Reuters on Tuesday published an informative report on the construction of Apple’s new “Spaceship Campus” in Cupertino, California. The Steve Jobs-approved design proved to be somewhat of a challenge for builders, due to the company’s “fanatical” attention to detail.
From the arrangement of electrical wiring to the finish of a hidden pipe, no aspect of the 2.8 million-square-foot main building has been too small to attract scrutiny.
But constructing a building as flawless as a hand-held device is no easy feat, according to interviews with nearly two dozen current and former workers on the project, most of whom would not be named because they signed non-disclosure agreements.
Channeling Steve Jobs
It sounds as if Apple’s new “spaceship campus” construction project has been conducted according to the same set of strict rules as the assembly of Apple’s popular devices. Guidelines for the wood to be used in the buildings alone ran to around 30 pages.
Tolerances, the distance materials may deviate from desired measurements, were a particular focus. On many projects, the standard is 1/8 of an inch at best; Apple often demanded far less, even for hidden surfaces.
The company’s keen design sense enhanced the project, but its expectations sometimes clashed with construction realities, a former architect said.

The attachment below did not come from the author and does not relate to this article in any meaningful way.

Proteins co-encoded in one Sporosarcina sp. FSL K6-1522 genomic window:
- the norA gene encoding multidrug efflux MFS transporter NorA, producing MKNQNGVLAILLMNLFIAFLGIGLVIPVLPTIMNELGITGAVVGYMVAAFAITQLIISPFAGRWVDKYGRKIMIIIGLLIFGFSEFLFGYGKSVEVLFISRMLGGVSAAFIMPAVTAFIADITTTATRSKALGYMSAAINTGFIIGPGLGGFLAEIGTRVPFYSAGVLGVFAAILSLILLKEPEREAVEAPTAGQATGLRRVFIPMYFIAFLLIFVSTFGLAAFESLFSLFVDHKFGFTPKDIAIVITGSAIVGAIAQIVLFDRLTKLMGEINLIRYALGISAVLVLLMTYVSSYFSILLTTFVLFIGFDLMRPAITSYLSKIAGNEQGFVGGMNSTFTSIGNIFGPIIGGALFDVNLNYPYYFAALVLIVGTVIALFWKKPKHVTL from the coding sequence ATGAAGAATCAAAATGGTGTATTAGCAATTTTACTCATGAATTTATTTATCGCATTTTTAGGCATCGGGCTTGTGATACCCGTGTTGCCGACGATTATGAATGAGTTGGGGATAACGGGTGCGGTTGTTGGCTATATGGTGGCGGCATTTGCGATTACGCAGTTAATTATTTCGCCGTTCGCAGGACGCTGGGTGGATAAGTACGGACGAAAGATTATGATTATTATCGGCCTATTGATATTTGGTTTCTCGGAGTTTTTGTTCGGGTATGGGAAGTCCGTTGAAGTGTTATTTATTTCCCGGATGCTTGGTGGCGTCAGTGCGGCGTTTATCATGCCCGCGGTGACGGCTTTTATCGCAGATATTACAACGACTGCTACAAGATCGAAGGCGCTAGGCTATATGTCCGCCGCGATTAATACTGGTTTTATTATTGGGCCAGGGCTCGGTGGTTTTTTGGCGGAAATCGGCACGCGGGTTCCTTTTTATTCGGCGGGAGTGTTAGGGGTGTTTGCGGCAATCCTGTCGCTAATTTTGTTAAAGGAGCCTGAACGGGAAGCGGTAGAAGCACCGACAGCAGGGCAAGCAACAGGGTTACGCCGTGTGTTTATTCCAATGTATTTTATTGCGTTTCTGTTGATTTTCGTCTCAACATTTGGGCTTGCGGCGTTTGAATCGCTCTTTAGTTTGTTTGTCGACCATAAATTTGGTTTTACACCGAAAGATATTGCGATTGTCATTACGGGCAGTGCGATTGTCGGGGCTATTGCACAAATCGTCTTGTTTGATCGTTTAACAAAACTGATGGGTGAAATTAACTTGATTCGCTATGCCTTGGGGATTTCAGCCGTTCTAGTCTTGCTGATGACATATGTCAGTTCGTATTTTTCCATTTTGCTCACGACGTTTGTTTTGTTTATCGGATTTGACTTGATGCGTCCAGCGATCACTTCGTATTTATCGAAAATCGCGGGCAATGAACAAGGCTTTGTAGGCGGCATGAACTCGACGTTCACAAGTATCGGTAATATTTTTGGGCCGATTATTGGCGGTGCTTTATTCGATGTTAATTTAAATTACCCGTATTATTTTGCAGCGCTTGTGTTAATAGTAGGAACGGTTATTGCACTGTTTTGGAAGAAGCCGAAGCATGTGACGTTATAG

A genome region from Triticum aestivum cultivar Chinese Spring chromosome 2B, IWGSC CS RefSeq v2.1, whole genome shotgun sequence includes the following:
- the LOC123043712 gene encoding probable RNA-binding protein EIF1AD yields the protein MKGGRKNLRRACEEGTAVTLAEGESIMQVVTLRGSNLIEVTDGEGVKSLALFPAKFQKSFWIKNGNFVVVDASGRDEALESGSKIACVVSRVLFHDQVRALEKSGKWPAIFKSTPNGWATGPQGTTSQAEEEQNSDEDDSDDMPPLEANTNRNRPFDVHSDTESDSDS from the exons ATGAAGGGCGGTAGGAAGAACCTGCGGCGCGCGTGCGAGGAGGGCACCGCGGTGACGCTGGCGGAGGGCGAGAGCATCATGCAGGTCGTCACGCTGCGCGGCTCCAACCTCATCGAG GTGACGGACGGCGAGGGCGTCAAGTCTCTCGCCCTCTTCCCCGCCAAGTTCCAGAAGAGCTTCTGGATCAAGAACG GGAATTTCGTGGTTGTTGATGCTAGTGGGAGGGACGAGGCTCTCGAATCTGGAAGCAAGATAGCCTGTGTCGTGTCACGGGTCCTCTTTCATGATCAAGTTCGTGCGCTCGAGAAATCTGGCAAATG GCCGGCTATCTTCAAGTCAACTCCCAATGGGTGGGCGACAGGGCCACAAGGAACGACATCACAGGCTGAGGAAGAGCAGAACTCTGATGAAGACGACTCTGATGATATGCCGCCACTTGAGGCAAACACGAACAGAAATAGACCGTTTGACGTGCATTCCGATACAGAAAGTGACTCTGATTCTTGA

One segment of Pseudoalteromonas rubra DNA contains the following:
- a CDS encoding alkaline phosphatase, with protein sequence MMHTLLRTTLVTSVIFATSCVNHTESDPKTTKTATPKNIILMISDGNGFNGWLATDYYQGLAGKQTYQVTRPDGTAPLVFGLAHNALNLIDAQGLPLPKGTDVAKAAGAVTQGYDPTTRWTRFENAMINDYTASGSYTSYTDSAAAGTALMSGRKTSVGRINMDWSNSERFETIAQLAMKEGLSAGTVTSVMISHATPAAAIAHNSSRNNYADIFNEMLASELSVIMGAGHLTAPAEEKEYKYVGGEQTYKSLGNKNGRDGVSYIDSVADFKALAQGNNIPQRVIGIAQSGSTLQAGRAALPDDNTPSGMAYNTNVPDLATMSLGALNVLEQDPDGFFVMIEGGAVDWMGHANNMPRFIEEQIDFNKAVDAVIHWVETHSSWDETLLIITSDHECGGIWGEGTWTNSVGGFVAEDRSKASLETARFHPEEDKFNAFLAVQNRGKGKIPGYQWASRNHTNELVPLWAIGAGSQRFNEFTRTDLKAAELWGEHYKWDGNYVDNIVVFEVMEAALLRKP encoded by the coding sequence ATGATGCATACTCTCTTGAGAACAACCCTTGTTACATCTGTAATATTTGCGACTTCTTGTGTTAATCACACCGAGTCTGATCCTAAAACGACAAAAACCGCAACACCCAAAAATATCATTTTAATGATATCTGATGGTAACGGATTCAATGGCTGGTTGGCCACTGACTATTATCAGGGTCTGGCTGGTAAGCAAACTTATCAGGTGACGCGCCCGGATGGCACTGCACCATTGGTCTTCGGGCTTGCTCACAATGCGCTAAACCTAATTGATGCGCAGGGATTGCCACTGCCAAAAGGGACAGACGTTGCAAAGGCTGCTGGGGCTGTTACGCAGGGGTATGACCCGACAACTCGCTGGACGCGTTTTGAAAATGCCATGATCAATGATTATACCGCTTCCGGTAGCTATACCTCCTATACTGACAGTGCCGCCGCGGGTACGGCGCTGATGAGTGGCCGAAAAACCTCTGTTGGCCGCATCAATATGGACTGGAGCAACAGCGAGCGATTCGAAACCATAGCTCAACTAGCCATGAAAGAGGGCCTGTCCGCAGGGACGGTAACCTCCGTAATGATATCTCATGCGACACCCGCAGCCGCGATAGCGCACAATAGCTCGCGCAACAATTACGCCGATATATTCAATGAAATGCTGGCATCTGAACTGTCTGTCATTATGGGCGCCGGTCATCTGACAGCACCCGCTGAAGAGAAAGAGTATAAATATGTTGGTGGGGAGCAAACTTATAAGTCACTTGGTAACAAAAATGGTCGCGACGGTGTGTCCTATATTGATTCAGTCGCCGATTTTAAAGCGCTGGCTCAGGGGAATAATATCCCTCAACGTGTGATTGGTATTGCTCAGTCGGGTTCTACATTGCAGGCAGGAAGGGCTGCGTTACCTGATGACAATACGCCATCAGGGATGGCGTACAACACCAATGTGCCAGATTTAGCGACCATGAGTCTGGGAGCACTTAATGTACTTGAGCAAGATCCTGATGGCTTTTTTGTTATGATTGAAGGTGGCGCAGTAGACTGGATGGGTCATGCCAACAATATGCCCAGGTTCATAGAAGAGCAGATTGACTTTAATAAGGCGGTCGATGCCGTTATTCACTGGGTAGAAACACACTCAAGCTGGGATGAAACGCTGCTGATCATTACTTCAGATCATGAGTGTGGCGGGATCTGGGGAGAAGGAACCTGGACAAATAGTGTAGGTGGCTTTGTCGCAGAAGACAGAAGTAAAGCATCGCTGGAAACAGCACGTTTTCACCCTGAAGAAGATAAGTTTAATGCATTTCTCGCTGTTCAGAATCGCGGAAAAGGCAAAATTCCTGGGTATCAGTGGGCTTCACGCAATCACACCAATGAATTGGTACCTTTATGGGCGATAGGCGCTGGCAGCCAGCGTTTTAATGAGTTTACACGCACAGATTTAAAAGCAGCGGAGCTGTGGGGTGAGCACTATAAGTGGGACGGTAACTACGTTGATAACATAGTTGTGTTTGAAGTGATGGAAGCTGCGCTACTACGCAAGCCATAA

“With phones, you can build to very, very minute tolerances,” he said. “You would never design to that level of tolerance on a building. Your doors would jam.”
Project architect German de la Torre says many of the building’s features were inspired by Apple products. These include the rounded edge of a corner and elevator buttons that some say resemble the iPhone’s Home button.
One of the most vexing features was the doorways, which Apple wanted to be perfectly flat, with no threshold. The construction team pushed back, but Apple held firm.
The rationale? If engineers had to adjust their gait while entering the building, they risked distraction from their work, according to a former construction manager.
Apple obsession with minute features definitely set back construction on a number of areas of the project. Apple held 15 meetings with fire department personnel over the building’s signage. While the company wanted the signage to reflect a minimal aesthetic, fire department officials wanted to ensure the property could be easily navigated in case of an emergency.
The $5 billion project (of which $1 billion was dedicated to the interior of the main building alone) originally had a “move-in” target date of 2015. The completion date has slipped as the project has progressed, and it now appears employees will be carrying boxes into the complex sometime this spring.
The full Reuters report on Apple’s new “Spaceship Campus” makes for interesting reading and can be found here.